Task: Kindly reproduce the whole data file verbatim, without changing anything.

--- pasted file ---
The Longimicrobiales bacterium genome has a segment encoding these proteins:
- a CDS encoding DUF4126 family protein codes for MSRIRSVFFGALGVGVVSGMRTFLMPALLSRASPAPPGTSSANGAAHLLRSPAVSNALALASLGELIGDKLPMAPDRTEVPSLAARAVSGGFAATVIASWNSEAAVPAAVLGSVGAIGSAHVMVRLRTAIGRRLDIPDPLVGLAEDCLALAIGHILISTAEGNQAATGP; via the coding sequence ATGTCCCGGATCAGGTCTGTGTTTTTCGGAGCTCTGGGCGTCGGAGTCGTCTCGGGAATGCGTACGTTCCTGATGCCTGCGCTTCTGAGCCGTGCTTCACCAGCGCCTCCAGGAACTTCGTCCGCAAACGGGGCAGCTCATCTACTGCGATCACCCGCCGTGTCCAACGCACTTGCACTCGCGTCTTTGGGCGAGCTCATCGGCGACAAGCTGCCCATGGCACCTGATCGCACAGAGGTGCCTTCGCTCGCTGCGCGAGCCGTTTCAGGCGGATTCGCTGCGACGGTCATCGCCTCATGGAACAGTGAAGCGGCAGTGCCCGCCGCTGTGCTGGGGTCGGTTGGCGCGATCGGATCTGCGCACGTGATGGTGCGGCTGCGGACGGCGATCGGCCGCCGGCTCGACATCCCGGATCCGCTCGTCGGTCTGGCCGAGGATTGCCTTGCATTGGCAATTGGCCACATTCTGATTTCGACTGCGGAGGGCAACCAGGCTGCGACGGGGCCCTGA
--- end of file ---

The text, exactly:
The Longimicrobiales bacterium genome has a segment encoding these proteins:
- a CDS encoding DUF4126 family protein codes for MSRIRSVFFGALGVGVVSGMRTFLMPALLSRASPAPPGTSSANGAAHLLRSPAVSNALALASLGELIGDKLPMAPDRTEVPSLAARAVSGGFAATVIASWNSEAAVPAAVLGSVGAIGSAHVMVRLRTAIGRRLDIPDPLVGLAEDCLALAIGHILISTAEGNQAATGP; via the coding sequence ATGTCCCGGATCAGGTCTGTGTTTTTCGGAGCTCTGGGCGTCGGAGTCGTCTCGGGAATGCGTACGTTCCTGATGCCTGCGCTTCTGAGCCGTGCTTCACCAGCGCCTCCAGGAACTTCGTCCGCAAACGGGGCAGCTCATCTACTGCGATCACCCGCCGTGTCCAACGCACTTGCACTCGCGTCTTTGGGCGAGCTCATCGGCGACAAGCTGCCCATGGCACCTGATCGCACAGAGGTGCCTTCGCTCGCTGCGCGAGCCGTTTCAGGCGGATTCGCTGCGACGGTCATCGCCTCATGGAACAGTGAAGCGGCAGTGCCCGCCGCTGTGCTGGGGTCGGTTGGCGCGATCGGATCTGCGCACGTGATGGTGCGGCTGCGGACGGCGATCGGCCGCCGGCTCGACATCCCGGATCCGCTCGTCGGTCTGGCCGAGGATTGCCTTGCATTGGCAATTGGCCACATTCTGATTTCGACTGCGGAGGGCAACCAGGCTGCGACGGGGCCCTGA